Voter turnout encouraging,

Published 12:00 am Thursday, October 14, 1999

despite feelings about outcome


Published Oct. 14, 1999

Sign up for our daily email newsletter

Get the latest news sent to your inbox

As I listened for election returns Tuesday night on the radio and television, I was surprised by the results.

I expected Alabamians to vote in favor of the Alabama Education Lottery and free college tuition for honor roll students. Instead, the people of Alabama stood up for their values and voted down Gov. Don Siegelman’s lottery for education.

Although I disagree with the majority of voters on this issue, it was heart-warming to know that so many people felt deeply enough about the issue to go to the polls.

In Pike County, 42 percent of the registered voters cast their ballots. According to Pike County Probate Judge Bill Stone, that is far above the usual election turnout of 25 to 30 percent of registered voters. Despite rain, voters turned out in droves at the polls.

Voter apathy is a constant problem in this country. On election day, people think they are too busy to go to the polls or that their vote does not really matter, but I believe it does.

When average working-class citizens don’t vote, the decision about who runs our government is not made by the people but by special interest groups.

Even though the lottery did not pass, I feel fortunate the Alabama Legislature gave us the chance to vote on it. It seems the majority will get their wish for no lottery in Alabama.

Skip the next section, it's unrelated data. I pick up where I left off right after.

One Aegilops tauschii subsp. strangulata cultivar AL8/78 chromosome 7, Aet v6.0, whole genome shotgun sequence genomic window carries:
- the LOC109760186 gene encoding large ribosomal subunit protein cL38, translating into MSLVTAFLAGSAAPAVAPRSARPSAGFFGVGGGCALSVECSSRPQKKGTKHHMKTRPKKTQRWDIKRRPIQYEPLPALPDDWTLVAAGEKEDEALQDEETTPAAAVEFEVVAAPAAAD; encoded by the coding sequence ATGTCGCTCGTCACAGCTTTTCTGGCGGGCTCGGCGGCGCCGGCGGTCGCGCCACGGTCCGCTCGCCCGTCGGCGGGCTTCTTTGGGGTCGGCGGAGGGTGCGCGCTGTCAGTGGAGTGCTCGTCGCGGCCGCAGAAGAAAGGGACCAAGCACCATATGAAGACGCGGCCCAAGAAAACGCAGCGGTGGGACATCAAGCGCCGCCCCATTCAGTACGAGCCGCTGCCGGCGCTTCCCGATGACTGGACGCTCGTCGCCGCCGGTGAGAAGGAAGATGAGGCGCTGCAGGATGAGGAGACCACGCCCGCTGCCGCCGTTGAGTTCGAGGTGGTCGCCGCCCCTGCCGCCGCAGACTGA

I was also pleased to hear in the governor’s concession speech that he is not giving up on his mission of education reform.

When Siegelman told reporters a few weeks ago that he had no back up plan if the lottery failed, I was concerned. It sounds like he is going to come up with other ways to fund education.

Siegelman has proposed a lot of changes he wants to make – teacher pay raises, computers in classrooms and newer schools buildings – but I hope this money will not be taken from other parts of the education pie, especially the higher education budget.

It is clear from the debates I heard about the lottery that a lot of voters want education reform, but they didn’t want to use lottery money to pay for it.

Several methods of funding education have been suggested. Increased property taxes and sales taxes would be good ways to fund education. I think a lot of people would support this because unlike the lottery, these taxes would charge more to those who can afford it, unlike the lottery. Many lottery opponents have said the lottery would most often be played by those who can’t afford it.

Regardless of what you think is the best way to fund education, contact your state legislators.

Since the U.S. Supreme Court struck down the state’s $2 million franchise tax, that money is going to have to come from somewhere – let’s hope it’s not the education budget.

Michelle J. Wilson is a staff writer for The Messenger.